According to Larry and Blanche Sharpe, one of the best ways to get a custom house at moderate price is to buy a pre-cut log cabin package.

The Sharpe's three-bedroom home is nestled in the Catoctin Mountains of Frederick County, on a 20-acre lot where they had previously put in a swimming pond, fed by five natural springs. When they decided to build there seven years ago, they wanted something they could orient toward the lake, that would blend naturally with the surrounding mountains.

There were also practical considerations. The first was money. Larry Sharpe had just retired from the Foreign Service, and the Sharpes did not consider themselves rich.

The second was time. Larry had taken a teaching position in Washington County, 60 miles from where they were living in Silver Spring. The sooner they could build the house, the sooner he would be closer to work.

The white cedar log cabin package they chose seemed to offer much of what they were seeking. Manufactured by Bellaire Log Cabin Homes in Bellaire, Mich., it cost less than the traditional homes they'd priced. It could also be put up quickly, in three months instead of six.

After they saw a basic plan they liked at a West Virginia recreation development, they checked the soundness of their choice with the National Wood Council, the power company, and the American Institute of Architects. Then they decided to go ahead.

The exterior package, Larry said, "was actually just a bunch of logs dumped on the property -- and I mean dumped." The real advantage of the kit was that the interior floor plan was completely flexible, allowing them to do the designing themselves.

Blanche drew her plan to scale and then gave it to the builder, who ordered all the materials. The huge central living room (28 by 19 feet) with its cathedral ceiling was designed to overlook the lake. Two wings contain the bedrooms, kitchen, dining room and laundry. There is also an unfinished basement.

"We came almost every day and made many changes," Blanche said. "Sometimes we marked off with chalk where the rooms were going to be." The flexibility allowed them to add many custom touches at no extra cost, such as a solid, nine-foot wall in the living romm, for example, to accommodate a long shelving unit they'd bought while they were living in Copenhagen.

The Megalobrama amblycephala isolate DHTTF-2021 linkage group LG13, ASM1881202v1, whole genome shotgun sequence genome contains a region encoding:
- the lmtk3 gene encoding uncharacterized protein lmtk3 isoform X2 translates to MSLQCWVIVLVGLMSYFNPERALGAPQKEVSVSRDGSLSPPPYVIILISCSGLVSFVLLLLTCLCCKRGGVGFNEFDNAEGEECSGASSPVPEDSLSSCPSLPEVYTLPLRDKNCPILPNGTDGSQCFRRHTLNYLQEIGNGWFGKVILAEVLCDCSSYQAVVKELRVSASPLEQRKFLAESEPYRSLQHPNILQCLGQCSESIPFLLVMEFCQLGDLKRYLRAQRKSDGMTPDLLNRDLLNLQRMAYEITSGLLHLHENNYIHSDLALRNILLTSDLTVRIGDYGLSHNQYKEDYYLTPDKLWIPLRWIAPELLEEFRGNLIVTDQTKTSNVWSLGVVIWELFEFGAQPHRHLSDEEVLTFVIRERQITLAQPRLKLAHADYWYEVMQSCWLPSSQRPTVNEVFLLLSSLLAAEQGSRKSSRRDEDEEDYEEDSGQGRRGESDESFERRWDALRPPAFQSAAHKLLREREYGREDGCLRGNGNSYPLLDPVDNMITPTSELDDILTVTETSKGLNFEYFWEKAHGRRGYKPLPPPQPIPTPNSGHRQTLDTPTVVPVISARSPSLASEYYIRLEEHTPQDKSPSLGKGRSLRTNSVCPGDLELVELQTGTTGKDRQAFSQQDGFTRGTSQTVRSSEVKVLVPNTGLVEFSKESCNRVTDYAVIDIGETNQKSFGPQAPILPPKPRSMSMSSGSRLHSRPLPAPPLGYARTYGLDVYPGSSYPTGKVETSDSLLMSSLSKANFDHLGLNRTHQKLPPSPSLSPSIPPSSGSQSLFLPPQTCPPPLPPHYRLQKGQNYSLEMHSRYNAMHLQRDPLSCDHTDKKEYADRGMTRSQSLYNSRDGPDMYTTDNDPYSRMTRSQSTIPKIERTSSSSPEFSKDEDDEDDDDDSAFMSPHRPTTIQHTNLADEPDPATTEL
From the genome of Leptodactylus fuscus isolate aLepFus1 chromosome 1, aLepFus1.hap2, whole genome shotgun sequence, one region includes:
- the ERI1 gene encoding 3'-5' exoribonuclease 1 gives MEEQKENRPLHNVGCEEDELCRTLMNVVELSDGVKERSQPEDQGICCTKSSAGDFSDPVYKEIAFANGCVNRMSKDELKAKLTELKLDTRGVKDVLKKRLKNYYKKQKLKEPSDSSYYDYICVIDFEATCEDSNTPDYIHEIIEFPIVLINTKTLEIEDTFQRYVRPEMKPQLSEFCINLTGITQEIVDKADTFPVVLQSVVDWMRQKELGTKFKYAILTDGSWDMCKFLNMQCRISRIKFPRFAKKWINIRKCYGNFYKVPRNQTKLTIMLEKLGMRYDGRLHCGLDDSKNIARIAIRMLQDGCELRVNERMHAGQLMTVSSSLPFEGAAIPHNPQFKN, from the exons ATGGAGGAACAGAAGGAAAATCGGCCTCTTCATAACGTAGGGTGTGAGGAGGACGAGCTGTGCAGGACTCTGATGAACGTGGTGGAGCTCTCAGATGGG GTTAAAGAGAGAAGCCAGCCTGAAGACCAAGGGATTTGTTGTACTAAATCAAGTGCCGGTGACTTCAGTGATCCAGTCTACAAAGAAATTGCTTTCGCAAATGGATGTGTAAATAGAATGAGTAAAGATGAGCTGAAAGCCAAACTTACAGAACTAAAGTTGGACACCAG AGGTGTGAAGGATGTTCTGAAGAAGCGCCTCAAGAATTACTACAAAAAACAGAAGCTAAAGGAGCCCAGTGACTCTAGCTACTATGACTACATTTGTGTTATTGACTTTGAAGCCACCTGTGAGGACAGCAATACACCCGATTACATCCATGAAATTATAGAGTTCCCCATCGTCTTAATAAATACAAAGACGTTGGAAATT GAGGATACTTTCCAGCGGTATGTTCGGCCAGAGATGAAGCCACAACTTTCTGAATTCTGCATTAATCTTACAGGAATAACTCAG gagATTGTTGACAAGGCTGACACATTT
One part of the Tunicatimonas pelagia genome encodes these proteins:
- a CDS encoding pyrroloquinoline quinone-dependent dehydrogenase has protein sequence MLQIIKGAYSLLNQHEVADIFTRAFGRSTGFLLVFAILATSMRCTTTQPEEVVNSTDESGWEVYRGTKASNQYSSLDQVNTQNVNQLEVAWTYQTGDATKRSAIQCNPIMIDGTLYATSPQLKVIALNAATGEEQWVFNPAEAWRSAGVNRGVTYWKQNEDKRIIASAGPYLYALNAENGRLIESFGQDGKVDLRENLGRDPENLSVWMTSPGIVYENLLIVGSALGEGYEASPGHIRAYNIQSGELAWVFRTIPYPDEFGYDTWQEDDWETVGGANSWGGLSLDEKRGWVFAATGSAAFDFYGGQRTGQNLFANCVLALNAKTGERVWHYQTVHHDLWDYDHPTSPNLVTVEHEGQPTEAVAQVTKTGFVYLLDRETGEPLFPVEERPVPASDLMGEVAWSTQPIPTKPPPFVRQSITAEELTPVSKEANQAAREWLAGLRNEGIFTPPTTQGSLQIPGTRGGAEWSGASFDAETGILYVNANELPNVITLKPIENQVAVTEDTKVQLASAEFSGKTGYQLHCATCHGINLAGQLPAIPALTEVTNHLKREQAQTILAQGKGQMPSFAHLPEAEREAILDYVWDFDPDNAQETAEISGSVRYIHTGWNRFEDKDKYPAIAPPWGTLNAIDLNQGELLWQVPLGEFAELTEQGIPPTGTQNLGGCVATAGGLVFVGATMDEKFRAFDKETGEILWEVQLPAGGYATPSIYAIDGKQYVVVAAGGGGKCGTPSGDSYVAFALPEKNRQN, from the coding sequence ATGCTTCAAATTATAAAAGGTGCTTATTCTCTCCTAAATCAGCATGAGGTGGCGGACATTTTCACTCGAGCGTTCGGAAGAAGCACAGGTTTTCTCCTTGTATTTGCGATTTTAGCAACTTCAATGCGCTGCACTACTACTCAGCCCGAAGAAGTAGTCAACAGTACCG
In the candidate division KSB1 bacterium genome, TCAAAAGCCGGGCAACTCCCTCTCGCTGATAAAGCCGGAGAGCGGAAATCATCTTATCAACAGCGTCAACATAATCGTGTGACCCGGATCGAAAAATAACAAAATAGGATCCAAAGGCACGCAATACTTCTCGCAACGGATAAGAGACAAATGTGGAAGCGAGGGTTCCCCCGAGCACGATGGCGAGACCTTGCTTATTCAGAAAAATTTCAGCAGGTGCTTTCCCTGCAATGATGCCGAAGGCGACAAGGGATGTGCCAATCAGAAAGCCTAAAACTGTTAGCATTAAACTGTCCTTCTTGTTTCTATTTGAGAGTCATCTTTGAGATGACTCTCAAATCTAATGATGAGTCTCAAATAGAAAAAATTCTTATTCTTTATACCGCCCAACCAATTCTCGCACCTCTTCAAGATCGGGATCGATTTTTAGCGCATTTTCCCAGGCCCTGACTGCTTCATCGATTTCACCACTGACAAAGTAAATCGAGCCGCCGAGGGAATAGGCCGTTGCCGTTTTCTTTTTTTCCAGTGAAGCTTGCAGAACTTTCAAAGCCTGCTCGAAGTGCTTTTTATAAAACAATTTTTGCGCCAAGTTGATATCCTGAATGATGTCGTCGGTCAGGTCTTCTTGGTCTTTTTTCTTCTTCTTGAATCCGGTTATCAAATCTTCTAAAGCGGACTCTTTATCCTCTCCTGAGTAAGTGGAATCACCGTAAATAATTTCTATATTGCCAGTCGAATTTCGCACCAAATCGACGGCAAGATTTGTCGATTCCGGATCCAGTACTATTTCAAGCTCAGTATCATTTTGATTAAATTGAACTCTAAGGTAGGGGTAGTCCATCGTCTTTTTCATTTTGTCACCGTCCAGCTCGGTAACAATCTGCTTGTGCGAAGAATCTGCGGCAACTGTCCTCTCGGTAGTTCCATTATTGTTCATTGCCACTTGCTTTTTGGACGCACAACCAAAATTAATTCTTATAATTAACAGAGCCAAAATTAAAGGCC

One reservation they had initially was about the white cedar panels that would form all the interior walls.

"At first I thought Iwould get bored," said Blanche, who was used to conventional drywall and paint. "But I didn't. The wood exudes warmth and takes on a different feeling in every season. It glows in certain light."

She particularly likes the golden cast the wood gives. "Redwood and red cedar have a natural orange cast," she said. "I think that would be much harder to live with."

Because they bought before the energy crisis, the Sharpes had their house built by what is called single-log construction. The split logs that form the exterior walls are sheared off on the inside to make a flat surface, which then becomes the interior wall. The only insulation in the walls is what is provided by the log itself -- an average of four inches of wood.

By today's standard, this is inadequate. According to Dennis Vottrell, a spokesman for Potomac Edison, the logs offer less than a third of the insulation currently being recommended for an all-electric home like the Sharpe's.

In response to this problem, Bellaire and other manufacturers now offer winterized versions of their homes with conventional insulation added to the logs.

"We usually put one inch of styrofoam against the inside wall," said Loren Drury, sales manager for Bellaire Log Cabin Homes. "Then we use furring strips and pine or spruce paneling boards. This still gives the rustic effect and conceals the panelling." In the roof, syrofoam and plywood go over the roofing boards, creating an insulated sandwich with felt and shingles on top.